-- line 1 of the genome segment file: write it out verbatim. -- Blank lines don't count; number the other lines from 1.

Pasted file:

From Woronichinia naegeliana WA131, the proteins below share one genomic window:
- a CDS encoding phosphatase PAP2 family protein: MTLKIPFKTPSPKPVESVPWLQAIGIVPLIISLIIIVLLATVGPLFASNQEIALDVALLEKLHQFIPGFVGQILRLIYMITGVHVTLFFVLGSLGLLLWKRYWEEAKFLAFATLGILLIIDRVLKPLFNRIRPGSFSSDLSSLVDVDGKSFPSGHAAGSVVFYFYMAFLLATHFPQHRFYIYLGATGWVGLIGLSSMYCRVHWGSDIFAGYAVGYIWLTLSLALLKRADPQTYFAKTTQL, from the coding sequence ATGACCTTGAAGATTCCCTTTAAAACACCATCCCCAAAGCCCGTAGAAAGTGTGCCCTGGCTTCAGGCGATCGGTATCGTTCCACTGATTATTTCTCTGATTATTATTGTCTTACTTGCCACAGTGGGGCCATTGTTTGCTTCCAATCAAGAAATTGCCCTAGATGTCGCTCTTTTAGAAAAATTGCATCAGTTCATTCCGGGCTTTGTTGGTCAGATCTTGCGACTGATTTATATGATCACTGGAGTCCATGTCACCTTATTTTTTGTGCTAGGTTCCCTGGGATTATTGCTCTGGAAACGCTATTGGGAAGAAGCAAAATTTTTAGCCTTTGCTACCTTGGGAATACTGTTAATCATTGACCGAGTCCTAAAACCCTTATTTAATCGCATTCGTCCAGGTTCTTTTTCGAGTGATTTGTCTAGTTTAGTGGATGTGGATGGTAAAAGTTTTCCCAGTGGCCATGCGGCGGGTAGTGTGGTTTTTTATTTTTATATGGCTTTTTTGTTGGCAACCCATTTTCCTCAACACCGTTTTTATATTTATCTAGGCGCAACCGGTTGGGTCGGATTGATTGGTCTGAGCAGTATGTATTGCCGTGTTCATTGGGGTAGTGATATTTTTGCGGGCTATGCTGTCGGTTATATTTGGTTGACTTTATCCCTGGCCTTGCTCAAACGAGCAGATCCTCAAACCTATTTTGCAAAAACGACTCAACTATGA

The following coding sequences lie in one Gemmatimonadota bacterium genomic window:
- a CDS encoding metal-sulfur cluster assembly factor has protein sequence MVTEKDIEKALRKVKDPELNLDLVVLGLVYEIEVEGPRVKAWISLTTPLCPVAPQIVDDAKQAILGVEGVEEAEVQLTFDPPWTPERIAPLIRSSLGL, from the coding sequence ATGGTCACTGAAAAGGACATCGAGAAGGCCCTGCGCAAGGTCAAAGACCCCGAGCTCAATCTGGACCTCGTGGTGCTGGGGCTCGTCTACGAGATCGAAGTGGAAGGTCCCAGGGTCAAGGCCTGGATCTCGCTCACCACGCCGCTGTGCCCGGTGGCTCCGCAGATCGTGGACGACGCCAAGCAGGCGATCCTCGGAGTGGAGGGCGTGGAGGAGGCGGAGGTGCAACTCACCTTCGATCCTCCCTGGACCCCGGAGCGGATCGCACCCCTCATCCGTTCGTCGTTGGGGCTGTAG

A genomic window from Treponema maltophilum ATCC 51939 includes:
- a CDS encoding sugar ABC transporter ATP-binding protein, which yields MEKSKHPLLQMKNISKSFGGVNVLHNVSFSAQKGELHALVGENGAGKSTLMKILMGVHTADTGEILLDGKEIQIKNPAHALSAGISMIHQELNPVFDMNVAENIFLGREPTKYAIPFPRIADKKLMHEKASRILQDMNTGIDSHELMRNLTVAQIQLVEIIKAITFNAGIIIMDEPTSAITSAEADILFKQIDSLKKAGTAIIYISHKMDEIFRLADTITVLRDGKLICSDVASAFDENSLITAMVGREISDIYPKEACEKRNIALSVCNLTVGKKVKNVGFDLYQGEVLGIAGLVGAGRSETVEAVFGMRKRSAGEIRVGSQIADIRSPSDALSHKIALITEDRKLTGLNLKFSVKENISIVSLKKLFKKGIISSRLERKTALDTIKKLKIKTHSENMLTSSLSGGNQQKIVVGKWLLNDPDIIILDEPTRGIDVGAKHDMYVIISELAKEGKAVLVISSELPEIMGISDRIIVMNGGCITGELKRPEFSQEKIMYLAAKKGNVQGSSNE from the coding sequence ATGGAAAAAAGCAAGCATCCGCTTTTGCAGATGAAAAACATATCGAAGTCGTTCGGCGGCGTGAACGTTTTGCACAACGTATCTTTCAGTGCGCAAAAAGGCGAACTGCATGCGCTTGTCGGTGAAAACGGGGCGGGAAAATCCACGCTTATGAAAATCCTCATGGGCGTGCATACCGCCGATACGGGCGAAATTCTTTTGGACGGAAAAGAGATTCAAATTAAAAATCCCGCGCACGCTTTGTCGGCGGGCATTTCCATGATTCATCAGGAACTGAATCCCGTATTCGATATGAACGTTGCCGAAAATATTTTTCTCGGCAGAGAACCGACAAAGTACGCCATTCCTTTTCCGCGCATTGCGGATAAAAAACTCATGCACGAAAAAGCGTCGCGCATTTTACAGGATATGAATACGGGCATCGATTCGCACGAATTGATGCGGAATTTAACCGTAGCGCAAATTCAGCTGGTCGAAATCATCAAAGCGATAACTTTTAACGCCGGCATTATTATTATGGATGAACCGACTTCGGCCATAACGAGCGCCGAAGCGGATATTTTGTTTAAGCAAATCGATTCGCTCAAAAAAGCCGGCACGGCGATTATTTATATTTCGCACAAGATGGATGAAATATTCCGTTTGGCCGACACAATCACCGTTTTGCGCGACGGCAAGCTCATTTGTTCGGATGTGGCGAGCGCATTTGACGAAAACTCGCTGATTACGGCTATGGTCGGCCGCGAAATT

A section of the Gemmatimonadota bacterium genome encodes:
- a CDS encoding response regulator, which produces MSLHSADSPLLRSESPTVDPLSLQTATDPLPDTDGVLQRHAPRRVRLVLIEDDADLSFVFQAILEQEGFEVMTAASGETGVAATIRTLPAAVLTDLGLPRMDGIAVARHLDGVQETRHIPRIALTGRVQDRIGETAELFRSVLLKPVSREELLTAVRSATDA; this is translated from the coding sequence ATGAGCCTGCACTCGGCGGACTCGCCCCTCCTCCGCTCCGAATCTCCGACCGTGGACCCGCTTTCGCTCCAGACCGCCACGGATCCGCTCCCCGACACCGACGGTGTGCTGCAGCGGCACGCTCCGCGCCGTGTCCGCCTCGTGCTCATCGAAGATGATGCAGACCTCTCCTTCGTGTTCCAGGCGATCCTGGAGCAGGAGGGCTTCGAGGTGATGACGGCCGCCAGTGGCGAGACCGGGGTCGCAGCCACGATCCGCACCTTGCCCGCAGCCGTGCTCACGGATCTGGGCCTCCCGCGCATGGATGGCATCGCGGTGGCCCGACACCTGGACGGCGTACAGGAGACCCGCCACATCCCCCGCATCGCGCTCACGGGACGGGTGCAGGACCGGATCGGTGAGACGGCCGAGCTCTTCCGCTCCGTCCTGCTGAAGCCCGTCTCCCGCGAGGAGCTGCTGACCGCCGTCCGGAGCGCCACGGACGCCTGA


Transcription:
From Woronichinia naegeliana WA131, the proteins below share one genomic window: